From child star to film star, Rory Culkin has taken on his most intense role yet...
From 2001’s You Can Count On Me to 2015’s Gabriel, Rory Culkin has been recognised for his cinematic presence from a young age, working with diversely talented actors and filmmakers. Now, the chameleonic actor is taking on a new role working with Jonas Åkerlund in Lords of Chaos. Stepping into the Norwegian underground music scene, the Sundance-premiered biopic focuses on a book of the same name telling the true story of True Norwegian Black Metal and its most notorious practitioners. We caught up with the mesmerising actor to find out about the daring new project and what’s next for Rory Culkin…
Do you remember the moment you fell in love with acting?
I’ve always liked acting but I feel I truly fell in love with it when I was on a film called Electrick Children. There’s a scene where a propose to a girl (Julia Garner) on a dirty motel floor. The scene is both pathetic and beautiful. It is my love letter to acting.
How does it feel to be in such a prolific creative family? Did you notice a transition from child star to new actor?
I don’t think I ever was a child star. I was a child actor who was very particular about the roles he chose. I only accepted a role if I thought the script was “cool”. I’d like to think I’ve matured.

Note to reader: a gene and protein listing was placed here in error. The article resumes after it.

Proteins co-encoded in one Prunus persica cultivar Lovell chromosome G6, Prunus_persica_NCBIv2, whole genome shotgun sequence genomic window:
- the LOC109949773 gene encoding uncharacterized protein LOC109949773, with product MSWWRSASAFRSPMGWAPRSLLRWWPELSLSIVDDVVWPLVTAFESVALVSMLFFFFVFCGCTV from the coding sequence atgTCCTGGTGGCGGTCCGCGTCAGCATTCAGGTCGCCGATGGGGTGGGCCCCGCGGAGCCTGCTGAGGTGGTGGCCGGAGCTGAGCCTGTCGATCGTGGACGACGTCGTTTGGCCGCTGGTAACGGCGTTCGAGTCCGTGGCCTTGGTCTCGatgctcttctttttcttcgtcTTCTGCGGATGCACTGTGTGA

What drew you to the project Lord of Chaos?
The Norwegian Black Metal culture, a true story, Jonas Åkerlund, corpse paint.
Where did you draw influence from when creating the character of Euronymous?
I used photographs and interviews of Euronymous to build a foundation for the character. Then I just allowed myself to be a narcissist.
The film is a reality-inspired horror drama, did the intensity of the role take its toll on you emotionally?
I became very sad once we wrapped the film. I really liked being Euronymous. I didn’t want to let him go and truthfully, I haven’t fully. He’s still here with me.
You’ve taken on a diverse selection of characters, what do you look for in a role?
Truth. Something even slightly relatable that I can grab onto. Then starts the building process.
How did you find relating to the film and its characters?
We can all relate to rebellion and having fun. That’s what I think Black Metal was initially. Then it snowballed into something grotesque.
Who is your cinematic icon?
What films have shaped you the most over your life and career so far?
Watching Dog Day Afternoon had an impact on me when I was younger. But as far as films that I was apart of, I did a film called Gabriel a few years ago. I played a young man struggling with various mental illnesses. Researching that project really stretched my mind.
What’s next for you?
City on a Hill premieres on Showtime in June. It stars Kevin Bacon and Aldis Hodge. It’s going to be truly great.
20 March 2019